11. Organize your site by developing a sample navigation. Be sure to include a blog if you want to drive maximum traffic to your site. Have your consultant recommend internal linking strategies to help users work efficiently through your site.
12. Decide: What existing content can be re-used? What content should be scrapped? What new pages do you need to develop?
13. Determine the level of control you want or need to have over your website. What edits do you want to be able to make in-house without tech assistance. We recommend having as much control as possible if you want to use your website to help grow your business.
14. Source a web designer/developer who works in technology platforms that will accommodate the level of control you desire.
15. Provide the navigation and all the guidance you’ve developed in completing the steps above to your web developer. It will help them prepare a realistic budget.
16. Write/develop the content for all of your pages – including all SEO information for each page, any photos, videos and other media you’ll want to use – and provide the content to the web developer.
17. Get into the design process and have fun with the visual.
18. Code the site in accordance with the provided SEO, content and linking strategies. In the case of website re-do’s, make sure to properly re-direct existing pages and to retain important backlinks to the site.
19. Test and tweak for usability.
Emphasizing business and marketing strategy first in the web development process has never failed to yield new directions for our clients’ businesses.
The illustration “Dollar Sign in Space” is by DonkeyHotey under Creative Commons license.Read Full Post | Make a Comment ( None so far )
Usually we review tweets from my Twitter timeline here – for learning and for fun. Today is a bit different.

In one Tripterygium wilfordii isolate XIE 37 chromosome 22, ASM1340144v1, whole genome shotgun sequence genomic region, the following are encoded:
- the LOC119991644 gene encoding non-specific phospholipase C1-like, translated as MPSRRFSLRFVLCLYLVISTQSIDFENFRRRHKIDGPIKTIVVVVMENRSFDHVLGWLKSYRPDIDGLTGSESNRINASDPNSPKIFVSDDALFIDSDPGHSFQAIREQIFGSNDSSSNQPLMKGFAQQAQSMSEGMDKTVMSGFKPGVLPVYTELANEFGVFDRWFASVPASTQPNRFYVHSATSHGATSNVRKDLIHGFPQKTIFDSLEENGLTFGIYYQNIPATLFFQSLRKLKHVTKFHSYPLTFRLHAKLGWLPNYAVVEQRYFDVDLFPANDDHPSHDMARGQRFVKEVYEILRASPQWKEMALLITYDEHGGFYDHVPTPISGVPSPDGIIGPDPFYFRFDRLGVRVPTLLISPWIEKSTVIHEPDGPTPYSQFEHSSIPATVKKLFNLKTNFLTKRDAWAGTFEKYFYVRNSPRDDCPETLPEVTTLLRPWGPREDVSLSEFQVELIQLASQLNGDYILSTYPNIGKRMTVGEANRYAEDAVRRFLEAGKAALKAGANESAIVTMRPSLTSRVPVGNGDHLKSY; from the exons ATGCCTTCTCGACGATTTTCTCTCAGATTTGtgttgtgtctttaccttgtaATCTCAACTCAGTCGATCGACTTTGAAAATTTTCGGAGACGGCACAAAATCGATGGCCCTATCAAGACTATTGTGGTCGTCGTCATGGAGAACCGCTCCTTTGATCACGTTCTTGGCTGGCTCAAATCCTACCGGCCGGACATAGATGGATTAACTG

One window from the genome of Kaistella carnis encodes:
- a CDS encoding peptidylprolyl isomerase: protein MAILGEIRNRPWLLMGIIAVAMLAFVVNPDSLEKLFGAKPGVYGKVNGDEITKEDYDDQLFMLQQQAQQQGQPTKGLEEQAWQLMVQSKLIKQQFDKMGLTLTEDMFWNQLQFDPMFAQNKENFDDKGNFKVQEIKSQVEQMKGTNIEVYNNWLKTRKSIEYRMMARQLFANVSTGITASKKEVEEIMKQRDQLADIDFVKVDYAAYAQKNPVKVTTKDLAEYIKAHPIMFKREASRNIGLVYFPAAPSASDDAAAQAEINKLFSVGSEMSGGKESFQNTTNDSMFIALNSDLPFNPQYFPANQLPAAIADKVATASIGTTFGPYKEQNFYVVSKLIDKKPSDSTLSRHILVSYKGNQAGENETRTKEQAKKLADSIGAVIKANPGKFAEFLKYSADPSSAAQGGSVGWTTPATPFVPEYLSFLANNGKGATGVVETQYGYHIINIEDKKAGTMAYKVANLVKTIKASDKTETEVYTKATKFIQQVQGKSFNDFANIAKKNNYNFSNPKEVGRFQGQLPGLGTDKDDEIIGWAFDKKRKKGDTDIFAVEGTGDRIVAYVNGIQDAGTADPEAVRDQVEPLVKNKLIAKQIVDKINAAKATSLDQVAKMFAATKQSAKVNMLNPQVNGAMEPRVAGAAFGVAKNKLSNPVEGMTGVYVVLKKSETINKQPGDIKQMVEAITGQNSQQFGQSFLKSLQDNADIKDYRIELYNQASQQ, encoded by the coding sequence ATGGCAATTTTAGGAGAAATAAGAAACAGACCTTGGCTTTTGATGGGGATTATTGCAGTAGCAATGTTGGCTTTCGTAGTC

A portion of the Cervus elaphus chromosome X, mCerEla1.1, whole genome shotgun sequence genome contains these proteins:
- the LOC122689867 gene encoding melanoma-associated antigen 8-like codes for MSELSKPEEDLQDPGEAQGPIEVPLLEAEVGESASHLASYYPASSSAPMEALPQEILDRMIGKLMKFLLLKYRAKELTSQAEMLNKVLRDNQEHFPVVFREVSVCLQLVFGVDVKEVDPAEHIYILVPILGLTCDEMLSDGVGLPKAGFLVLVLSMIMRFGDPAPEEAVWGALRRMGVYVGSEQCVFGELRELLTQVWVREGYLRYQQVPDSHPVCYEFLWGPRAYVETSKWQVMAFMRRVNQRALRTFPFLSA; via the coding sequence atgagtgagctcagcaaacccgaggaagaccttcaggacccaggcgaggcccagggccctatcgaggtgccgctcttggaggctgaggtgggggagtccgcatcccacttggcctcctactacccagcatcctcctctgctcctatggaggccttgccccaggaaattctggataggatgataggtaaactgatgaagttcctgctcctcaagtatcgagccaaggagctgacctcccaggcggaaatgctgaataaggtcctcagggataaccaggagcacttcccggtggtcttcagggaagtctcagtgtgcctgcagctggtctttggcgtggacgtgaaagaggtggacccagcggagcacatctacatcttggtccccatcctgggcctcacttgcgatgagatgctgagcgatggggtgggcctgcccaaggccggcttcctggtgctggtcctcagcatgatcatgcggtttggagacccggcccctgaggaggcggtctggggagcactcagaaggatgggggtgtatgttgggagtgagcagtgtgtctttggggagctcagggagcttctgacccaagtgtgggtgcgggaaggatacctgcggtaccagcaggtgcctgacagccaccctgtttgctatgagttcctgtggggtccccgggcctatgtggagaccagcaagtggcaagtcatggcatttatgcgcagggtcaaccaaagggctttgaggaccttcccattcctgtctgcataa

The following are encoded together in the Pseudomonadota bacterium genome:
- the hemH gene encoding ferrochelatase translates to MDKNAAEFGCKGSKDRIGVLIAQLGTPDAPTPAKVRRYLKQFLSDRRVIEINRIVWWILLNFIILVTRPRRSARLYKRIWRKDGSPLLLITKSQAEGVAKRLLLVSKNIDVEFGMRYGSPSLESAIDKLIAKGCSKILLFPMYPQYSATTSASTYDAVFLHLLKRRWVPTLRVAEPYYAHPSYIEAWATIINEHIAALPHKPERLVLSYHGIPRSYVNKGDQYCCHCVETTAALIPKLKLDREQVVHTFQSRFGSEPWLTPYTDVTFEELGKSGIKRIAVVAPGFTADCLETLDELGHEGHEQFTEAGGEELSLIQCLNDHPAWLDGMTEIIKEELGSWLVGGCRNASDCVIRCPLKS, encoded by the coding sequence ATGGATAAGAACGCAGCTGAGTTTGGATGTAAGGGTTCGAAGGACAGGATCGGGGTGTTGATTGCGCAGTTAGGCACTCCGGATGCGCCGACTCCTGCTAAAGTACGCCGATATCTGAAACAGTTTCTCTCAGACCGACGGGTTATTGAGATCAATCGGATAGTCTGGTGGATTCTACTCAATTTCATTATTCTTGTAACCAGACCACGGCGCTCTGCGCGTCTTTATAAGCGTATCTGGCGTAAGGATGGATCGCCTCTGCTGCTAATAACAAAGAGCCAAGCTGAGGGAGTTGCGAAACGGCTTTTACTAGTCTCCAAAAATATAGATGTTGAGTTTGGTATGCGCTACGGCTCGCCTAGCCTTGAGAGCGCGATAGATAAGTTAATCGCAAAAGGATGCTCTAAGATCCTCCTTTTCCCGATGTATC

In an hour or so I’m heading up to Boston for the Inbound Marketing Summit #IMS11 and the HubSpot User Group (HUGS) and VAR Day. So here’s a demo of how useful Twitter can be prior to attending a conference.
BTW…If you didn’t give yourself a smile last time, be sure to hit the audio player for the new Tuesday Tweets theme song!
@CPollittIU @BeeFain Stop by my “Redefining Influence” session tomorrow and we’ll talk #IMS11 cc: @chris_c_lucas
@stevegarfield Inbound Marketing Summit: Breaking the @RecordSetter World Record – Most people shooting video at the same time http://t.co/9TqvDsI #IMS11
@peterstringer Looking forward to my sports & social panel at #IMS11 tomorrow w/ @RedSox’s @azeigler20 & moderator @ButchStearns http://t.co/LCSQSo8
@BrainSell SugarCRM CEO, Larry Augustin, Speaks at Two Industry Events this week, including #IMS11 with @Brainsell! http://t.co/GQcpItv
@Heyruh Fellow IMSers!!! Need a new marketing-optimized website? PaperThin is giving one away in this contest. http://t.co/QopitNe #IMS11
@CichLee Ready for @FutureM, #ims11 & #HUGS2011 w/ my shiny shoes, curiosity & mission to must find best company to hire me. #hubspot #NewtoBoston
@ThePulse RT @abonde: some very cool @FutureMBoston events this week to get everyone geared up for #IMS11 – see http://t.co/6N9S563 for info #socialmedia
The Tuesday Tweets graphic is from Freshalex Online under Creative Commons license.Read Full Post | Make a Comment ( None so far )